5. Blau, David M & Robins, Philip K, 1988. "Child-Care Costs and Family Labor Supply," The Review of Economics and Statistics, MIT Press, vol. 70(3), pages 374-381, August.
    6. George J. Borjas, 2021. "Ethnic Capital And Intergenerational Mobility," World Scientific Book Chapters, in: Foundational Essays in Immigration Economics, chapter 6, pages 107-134, World Scientific Publishing Co. Pte. Ltd..
    7. Lisa Powell, 1998. "Part-time versus full-time work and child care costs: evidence for married mothers," Applied Economics, Taylor & Francis Journals, vol. 30(4), pages 503-511.
    8. Arleen Leibowitz, 1974. "Home Investments in Children," NBER Chapters, in: Economics of the Family: Marriage, Children, and Human Capital, pages 432-456, National Bureau of Economic Research, Inc.
    9. David C. Ribar, 1992. "Child Care and the Labor Supply of Married Women: Reduced Form Evidence," Journal of Human Resources, University of Wisconsin Press, vol. 27(1), pages 134-165.
    10. William Fellner, 1979. "Contemporary Economic Problems, 1979," Books, American Enterprise Institute, number 918293, September.
    11. Arleen Leibowitz, 1977. "Parental Inputs and Children's Achievement," Journal of Human Resources, University of Wisconsin Press, vol. 12(2), pages 242-251.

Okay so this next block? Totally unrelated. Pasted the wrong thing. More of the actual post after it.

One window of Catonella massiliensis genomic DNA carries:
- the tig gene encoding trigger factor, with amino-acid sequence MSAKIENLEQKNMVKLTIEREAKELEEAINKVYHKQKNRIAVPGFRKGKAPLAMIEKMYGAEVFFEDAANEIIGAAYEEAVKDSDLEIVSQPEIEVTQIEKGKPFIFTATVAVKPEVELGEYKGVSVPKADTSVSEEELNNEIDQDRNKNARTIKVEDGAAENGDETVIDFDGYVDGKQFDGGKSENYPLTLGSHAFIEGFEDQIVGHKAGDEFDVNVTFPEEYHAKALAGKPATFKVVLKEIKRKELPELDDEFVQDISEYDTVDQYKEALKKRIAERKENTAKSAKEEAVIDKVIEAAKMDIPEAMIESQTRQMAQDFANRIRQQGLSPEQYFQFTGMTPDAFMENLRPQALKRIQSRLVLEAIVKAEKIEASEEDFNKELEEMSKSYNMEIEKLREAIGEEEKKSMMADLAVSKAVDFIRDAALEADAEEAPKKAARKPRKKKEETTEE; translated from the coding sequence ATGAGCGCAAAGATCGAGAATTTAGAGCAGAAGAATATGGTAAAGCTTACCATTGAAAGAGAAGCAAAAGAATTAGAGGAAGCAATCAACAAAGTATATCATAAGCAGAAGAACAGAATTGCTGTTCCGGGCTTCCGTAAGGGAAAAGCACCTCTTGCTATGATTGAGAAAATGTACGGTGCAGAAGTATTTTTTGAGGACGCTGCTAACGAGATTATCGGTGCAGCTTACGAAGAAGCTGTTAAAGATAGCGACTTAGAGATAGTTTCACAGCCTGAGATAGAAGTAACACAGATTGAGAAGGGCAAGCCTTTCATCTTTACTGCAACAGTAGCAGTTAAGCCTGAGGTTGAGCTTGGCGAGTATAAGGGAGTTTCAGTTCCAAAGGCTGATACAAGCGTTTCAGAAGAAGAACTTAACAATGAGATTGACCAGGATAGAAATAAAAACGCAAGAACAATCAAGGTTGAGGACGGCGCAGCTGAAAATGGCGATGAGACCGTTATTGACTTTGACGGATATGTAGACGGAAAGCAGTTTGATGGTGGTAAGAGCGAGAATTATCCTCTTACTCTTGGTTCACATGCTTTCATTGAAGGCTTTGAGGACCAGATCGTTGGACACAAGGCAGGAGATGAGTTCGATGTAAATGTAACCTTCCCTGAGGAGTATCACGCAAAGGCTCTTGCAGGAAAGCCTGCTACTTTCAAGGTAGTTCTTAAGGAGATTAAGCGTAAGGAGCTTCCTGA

12. Hanushek, Eric A, 1992. "The Trade-Off between Child Quantity and Quality," Journal of Political Economy, University of Chicago Press, vol. 100(1), pages 84-117, February.
    13. Gary S. Becker, 1964. "Human Capital: A Theoretical and Empirical Analysis with Special Reference to Education, First Edition," NBER Books, National Bureau of Economic Research, Inc, number beck-5.
    14. Behrman, Jere R. & Pollak, Robert A. & Taubman, Paul, 1995. "From Parent to Child," University of Chicago Press Economics Books, University of Chicago Press, edition 1, number 9780226041568, January.
    15. Heckman, James J, 1974. "Effects of Child-Care Programs on Women's Work Effort," Journal of Political Economy, University of Chicago Press, vol. 82(2), pages 136-163, Part II, .
    16. Barry R. Chiswick, 1988. "Differences in Education and Earnings Across Racial and Ethnic Groups: Tastes, Discrimination, and Investments in Child Quality," The Quarterly Journal of Economics, Oxford University Press, vol. 103(3), pages 571-597.
    17. Gary S. Becker & H. Gregg Lewis, 1974. "Interaction between Quantity and Quality of Children," NBER Chapters, in: Economics of the Family: Marriage, Children, and Human Capital, pages 81-90, National Bureau of Economic Research, Inc.